A collaborative meeting is an interactive discussion between a group of people who are working together to achieve a common goal. These meetings serve to share a sense of purpose amongst team members and inform each individual on what needs to be worked on next, to achieve collective success.
Some examples of collaborative meetings include project kick-offs, status meetings, sign-offs, brainstorming sessions and strategy sessions.
In this article, Fellow has outlined the major elements of a collaborative meeting and 8 great tips for engaging collaborative meetings. Keep scrolling down to learn more about how to execute this type of productive meeting with your team!
What are the elements of a collaborative meeting?
Planning is one of the essential elements of a collaborative meeting. Planning includes designing the meeting agenda, which dictates the tone and direction of the meeting.
Your meeting agenda should include a list of topics that will be discussed throughout the meeting and make the overarching goal evident to the participants. Make sure to welcome contributions and suggestions from your team members to add to the agenda.
It’s a good idea to use a collaborative meeting agenda tool so everyone has access to the agenda before the meeting and is prepared accordingly.
Any collaborative meeting should have a goal in mind that is clearly set. As a group, you should identify the intended outcome of the collaboration and agree on the goal you are trying to achieve together.
Part of achieving your goal might mean designating certain roles throughout the group so that you can keep organized and on top of the responsibilities involved in attaining your goal. Each individual task should be progressing the overall objective of the meeting.
Communication is an essential pillar to achieving a successful collaborative meeting. To encourage strong communication during your collaborative meeting, ensure that each participant is given the same amount of time and opportunities to communicate their point.
Bring all voices into the conversation with Fellow
If you’re brainstorming ideas and making decisions, you’ll get better results when your whole team contributes. Fellow’s real-time note-taking tool promotes collaboration and encourages everyone to participate actively in the conversation.
Communication also means negotiation and meditation as ideas are bound to differ and the best approach to achieve the goal will vary among the group. It’s important that the group listens attentively to different points of view and that all points are given the same time and consideration during the meeting.
In a collaborative or cross-functional group, it’s difficult for everyone to come to the same decision. Participants need to be comfortable knowing that there is almost always a compromise that is involved in coming to a final decision.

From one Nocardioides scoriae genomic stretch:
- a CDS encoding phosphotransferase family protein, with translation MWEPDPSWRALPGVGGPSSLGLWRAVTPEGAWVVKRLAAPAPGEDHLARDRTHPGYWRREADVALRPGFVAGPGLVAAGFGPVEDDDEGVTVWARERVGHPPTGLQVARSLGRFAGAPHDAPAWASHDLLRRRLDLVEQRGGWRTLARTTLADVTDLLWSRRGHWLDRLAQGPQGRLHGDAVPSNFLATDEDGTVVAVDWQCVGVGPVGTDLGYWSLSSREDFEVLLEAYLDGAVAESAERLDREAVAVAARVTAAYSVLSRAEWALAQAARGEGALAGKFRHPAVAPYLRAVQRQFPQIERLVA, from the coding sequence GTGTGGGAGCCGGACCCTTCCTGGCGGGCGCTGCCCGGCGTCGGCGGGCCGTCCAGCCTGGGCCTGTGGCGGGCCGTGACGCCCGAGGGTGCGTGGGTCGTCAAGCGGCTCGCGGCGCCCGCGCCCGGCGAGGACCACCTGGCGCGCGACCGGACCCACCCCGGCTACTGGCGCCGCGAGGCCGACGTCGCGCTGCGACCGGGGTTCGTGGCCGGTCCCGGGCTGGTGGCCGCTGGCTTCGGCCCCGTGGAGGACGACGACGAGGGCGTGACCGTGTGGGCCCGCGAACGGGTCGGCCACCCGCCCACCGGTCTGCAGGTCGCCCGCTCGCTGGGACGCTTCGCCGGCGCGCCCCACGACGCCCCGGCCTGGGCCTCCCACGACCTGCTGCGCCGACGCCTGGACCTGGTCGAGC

Where consensus-based decision making is usually the most effective, there may be certain situations where there is a strong, unwavering disagreement. In these situations, if there is no ability to compromise, a vote might need to be made amongst the group to come to an appropriate and fair decision. No matter the decision, the team needs to put their differences aside to work together.
8 Tips for effective collaborative meetings
1 Have a clear meeting goal
Your group is going to work a lot more effectively if they understand the goal that they’re working towards collectively. Take the time to properly explain the purpose of the meeting or initiative you’re working towards so that your participants can fully understand, prepare for, and buy into the overarching goal.
Once your team members understand they’ll feel much more motivated by their own individual responsibilities, which will evidently help the team reach the ultimate goal. Setting a clear goal sets the tone for the collaborative meeting, where the group can then coordinate how they’ll work together to achieve success.
2 Provide background and context
Giving your team some context about the goal you’re working towards is as important as the goal itself. It’s a great idea to attach important documents to your meeting agenda, prior to the meeting so that they have some time to look over the topics that are going to be discussed.
When you provide a background concerning the goal of the collaborative meeting, you’re giving your team a better understanding of why they’re working on a certain initiative and why it’s important.
3 Set participant expectations
Expectations need to be set before the meeting takes place. In order to achieve this, you can create a structured, repeatable process for your meetings that is well understood by all of your participants. Here’s a meeting process you can adopt to have more productive and collaborative meetings:
- Apply a meeting template
- Build your agenda as a team
- Record meeting notes
- Assign action items
- Organize ideas and priorities
- Exchange feedback about the meeting
Being fair, clear and transparent about your expectations prior to the discussion is going to make it much easier and more comfortable for team members to participate in a generative way because no one will be caught off guard or feel unprepared.